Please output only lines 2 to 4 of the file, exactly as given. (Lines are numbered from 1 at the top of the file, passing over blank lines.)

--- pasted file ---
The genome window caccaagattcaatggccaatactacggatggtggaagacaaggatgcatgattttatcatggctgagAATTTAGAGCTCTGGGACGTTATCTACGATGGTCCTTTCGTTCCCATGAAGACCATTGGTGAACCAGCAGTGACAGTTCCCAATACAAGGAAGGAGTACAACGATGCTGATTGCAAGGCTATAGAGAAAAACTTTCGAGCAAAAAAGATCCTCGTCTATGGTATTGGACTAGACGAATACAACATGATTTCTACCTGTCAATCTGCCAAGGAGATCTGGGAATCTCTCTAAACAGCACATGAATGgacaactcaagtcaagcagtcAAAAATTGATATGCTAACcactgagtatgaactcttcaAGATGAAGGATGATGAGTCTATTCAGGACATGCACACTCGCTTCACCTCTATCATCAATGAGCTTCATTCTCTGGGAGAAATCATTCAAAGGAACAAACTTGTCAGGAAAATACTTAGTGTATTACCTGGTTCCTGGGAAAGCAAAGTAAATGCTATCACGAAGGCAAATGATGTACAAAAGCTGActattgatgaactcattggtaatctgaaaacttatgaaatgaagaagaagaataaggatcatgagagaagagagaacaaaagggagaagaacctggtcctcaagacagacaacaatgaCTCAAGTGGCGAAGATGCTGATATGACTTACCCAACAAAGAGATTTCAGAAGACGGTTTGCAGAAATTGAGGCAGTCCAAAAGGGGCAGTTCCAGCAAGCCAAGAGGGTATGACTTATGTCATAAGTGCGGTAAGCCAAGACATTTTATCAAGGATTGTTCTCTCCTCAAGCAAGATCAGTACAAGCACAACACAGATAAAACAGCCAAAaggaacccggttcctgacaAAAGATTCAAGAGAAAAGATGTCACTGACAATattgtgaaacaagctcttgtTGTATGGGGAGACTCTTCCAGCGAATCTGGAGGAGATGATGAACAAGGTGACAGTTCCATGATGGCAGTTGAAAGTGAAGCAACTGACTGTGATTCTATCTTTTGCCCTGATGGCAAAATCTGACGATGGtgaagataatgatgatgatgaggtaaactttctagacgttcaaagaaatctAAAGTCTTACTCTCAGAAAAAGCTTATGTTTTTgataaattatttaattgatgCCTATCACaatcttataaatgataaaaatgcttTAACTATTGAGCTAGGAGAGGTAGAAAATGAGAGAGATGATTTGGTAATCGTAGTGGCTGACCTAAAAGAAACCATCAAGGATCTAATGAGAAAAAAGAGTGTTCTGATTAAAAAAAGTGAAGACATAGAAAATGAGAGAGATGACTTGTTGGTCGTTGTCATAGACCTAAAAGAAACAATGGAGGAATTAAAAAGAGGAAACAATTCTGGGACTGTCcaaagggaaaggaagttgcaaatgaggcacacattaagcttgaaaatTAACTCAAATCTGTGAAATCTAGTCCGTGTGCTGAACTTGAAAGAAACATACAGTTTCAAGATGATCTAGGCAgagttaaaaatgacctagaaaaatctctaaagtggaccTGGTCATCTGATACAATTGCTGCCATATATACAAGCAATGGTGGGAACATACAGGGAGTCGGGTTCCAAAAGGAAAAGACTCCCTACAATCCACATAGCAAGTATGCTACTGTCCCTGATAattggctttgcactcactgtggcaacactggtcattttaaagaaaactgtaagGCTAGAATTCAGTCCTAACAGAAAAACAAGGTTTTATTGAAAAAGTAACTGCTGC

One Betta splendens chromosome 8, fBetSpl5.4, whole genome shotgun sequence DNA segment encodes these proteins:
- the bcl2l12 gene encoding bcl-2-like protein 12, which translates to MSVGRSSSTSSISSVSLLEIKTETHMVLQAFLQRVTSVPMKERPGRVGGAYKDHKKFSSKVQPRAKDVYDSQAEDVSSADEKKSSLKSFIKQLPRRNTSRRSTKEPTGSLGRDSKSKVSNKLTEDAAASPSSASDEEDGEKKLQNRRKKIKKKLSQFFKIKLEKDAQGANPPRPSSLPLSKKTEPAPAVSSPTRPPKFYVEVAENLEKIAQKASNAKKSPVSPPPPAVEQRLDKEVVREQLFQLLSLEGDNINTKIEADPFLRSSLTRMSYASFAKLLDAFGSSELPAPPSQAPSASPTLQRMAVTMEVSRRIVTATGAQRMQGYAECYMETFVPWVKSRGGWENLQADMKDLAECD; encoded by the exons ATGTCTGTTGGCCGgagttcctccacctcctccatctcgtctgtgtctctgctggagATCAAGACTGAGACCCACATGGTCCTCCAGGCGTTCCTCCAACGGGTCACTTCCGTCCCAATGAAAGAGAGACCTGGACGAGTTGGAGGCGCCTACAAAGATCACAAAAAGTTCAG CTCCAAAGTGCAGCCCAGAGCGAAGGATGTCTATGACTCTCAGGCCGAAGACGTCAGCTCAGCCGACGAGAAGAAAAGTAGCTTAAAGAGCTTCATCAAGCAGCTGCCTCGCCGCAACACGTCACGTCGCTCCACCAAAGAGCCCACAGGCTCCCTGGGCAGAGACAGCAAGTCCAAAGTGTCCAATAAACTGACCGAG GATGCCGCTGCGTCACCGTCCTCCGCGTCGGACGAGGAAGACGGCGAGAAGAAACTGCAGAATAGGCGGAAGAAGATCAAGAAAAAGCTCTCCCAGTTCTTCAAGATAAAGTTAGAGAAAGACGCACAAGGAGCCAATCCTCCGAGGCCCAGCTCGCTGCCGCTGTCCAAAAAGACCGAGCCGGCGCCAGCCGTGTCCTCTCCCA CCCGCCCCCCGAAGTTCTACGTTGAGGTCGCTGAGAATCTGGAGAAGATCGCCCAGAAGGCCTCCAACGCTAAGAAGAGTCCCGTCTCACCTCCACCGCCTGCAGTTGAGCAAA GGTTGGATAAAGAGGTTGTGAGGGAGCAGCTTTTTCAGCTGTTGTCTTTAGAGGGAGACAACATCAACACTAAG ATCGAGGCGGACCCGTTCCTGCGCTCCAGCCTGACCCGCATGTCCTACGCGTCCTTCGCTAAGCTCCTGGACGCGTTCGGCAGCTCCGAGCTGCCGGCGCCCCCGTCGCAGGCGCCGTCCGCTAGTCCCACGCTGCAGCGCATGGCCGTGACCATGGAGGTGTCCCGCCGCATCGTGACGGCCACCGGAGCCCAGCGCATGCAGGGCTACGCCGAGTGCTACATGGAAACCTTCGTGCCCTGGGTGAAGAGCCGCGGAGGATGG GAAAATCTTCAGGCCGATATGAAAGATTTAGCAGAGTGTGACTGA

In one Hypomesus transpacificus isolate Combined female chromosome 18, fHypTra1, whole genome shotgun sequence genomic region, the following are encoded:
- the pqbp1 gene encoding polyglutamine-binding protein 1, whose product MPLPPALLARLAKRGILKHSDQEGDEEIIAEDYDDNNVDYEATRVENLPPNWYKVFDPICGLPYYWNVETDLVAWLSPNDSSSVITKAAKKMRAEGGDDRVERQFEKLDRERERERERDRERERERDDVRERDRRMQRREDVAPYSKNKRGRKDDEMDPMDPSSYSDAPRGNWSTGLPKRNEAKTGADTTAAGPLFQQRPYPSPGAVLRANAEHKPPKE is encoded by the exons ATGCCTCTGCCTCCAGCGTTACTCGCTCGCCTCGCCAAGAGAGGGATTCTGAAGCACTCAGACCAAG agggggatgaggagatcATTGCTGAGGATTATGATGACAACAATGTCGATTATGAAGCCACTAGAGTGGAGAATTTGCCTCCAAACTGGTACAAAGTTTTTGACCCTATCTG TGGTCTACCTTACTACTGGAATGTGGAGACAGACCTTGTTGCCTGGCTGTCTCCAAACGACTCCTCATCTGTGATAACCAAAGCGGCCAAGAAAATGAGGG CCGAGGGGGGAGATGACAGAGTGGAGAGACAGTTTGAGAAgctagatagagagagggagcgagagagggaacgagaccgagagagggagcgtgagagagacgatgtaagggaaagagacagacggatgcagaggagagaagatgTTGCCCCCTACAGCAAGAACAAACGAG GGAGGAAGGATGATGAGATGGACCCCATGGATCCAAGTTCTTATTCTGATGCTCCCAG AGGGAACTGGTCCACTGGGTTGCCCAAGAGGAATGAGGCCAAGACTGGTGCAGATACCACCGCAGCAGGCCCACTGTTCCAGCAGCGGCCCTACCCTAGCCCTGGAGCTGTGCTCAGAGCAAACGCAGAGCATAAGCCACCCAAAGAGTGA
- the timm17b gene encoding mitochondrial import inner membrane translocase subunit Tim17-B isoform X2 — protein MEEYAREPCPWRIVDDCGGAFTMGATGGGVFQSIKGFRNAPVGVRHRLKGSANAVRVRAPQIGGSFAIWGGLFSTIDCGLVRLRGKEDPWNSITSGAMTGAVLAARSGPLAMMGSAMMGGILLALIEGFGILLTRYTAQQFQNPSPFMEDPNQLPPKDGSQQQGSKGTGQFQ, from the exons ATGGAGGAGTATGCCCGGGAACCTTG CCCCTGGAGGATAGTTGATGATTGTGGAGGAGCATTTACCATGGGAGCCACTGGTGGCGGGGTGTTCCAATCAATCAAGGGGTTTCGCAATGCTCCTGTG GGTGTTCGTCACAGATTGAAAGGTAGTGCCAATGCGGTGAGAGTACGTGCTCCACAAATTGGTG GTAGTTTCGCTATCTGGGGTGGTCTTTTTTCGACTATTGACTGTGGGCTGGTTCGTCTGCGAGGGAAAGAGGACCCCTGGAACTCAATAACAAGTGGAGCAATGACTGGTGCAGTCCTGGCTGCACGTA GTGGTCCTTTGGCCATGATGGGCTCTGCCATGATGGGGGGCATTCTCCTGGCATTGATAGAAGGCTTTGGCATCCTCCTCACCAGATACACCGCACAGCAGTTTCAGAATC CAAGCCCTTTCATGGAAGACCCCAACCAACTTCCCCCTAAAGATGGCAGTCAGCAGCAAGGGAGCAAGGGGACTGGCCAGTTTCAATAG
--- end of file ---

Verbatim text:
One Betta splendens chromosome 8, fBetSpl5.4, whole genome shotgun sequence DNA segment encodes these proteins:
- the bcl2l12 gene encoding bcl-2-like protein 12, which translates to MSVGRSSSTSSISSVSLLEIKTETHMVLQAFLQRVTSVPMKERPGRVGGAYKDHKKFSSKVQPRAKDVYDSQAEDVSSADEKKSSLKSFIKQLPRRNTSRRSTKEPTGSLGRDSKSKVSNKLTEDAAASPSSASDEEDGEKKLQNRRKKIKKKLSQFFKIKLEKDAQGANPPRPSSLPLSKKTEPAPAVSSPTRPPKFYVEVAENLEKIAQKASNAKKSPVSPPPPAVEQRLDKEVVREQLFQLLSLEGDNINTKIEADPFLRSSLTRMSYASFAKLLDAFGSSELPAPPSQAPSASPTLQRMAVTMEVSRRIVTATGAQRMQGYAECYMETFVPWVKSRGGWENLQADMKDLAECD; encoded by the exons ATGTCTGTTGGCCGgagttcctccacctcctccatctcgtctgtgtctctgctggagATCAAGACTGAGACCCACATGGTCCTCCAGGCGTTCCTCCAACGGGTCACTTCCGTCCCAATGAAAGAGAGACCTGGACGAGTTGGAGGCGCCTACAAAGATCACAAAAAGTTCAG CTCCAAAGTGCAGCCCAGAGCGAAGGATGTCTATGACTCTCAGGCCGAAGACGTCAGCTCAGCCGACGAGAAGAAAAGTAGCTTAAAGAGCTTCATCAAGCAGCTGCCTCGCCGCAACACGTCACGTCGCTCCACCAAAGAGCCCACAGGCTCCCTGGGCAGAGACAGCAAGTCCAAAGTGTCCAATAAACTGACCGAG GATGCCGCTGCGTCACCGTCCTCCGCGTCGGACGAGGAAGACGGCGAGAAGAAACTGCAGAATAGGCGGAAGAAGATCAAGAAAAAGCTCTCCCAGTTCTTCAAGATAAAGTTAGAGAAAGACGCACAAGGAGCCAATCCTCCGAGGCCCAGCTCGCTGCCGCTGTCCAAAAAGACCGAGCCGGCGCCAGCCGTGTCCTCTCCCA CCCGCCCCCCGAAGTTCTACGTTGAGGTCGCTGAGAATCTGGAGAAGATCGCCCAGAAGGCCTCCAACGCTAAGAAGAGTCCCGTCTCACCTCCACCGCCTGCAGTTGAGCAAA GGTTGGATAAAGAGGTTGTGAGGGAGCAGCTTTTTCAGCTGTTGTCTTTAGAGGGAGACAACATCAACACTAAG ATCGAGGCGGACCCGTTCCTGCGCTCCAGCCTGACCCGCATGTCCTACGCGTCCTTCGCTAAGCTCCTGGACGCGTTCGGCAGCTCCGAGCTGCCGGCGCCCCCGTCGCAGGCGCCGTCCGCTAGTCCCACGCTGCAGCGCATGGCCGTGACCATGGAGGTGTCCCGCCGCATCGTGACGGCCACCGGAGCCCAGCGCATGCAGGGCTACGCCGAGTGCTACATGGAAACCTTCGTGCCCTGGGTGAAGAGCCGCGGAGGATGG GAAAATCTTCAGGCCGATATGAAAGATTTAGCAGAGTGTGACTGA

In one Hypomesus transpacificus isolate Combined female chromosome 18, fHypTra1, whole genome shotgun sequence genomic region, the following are encoded: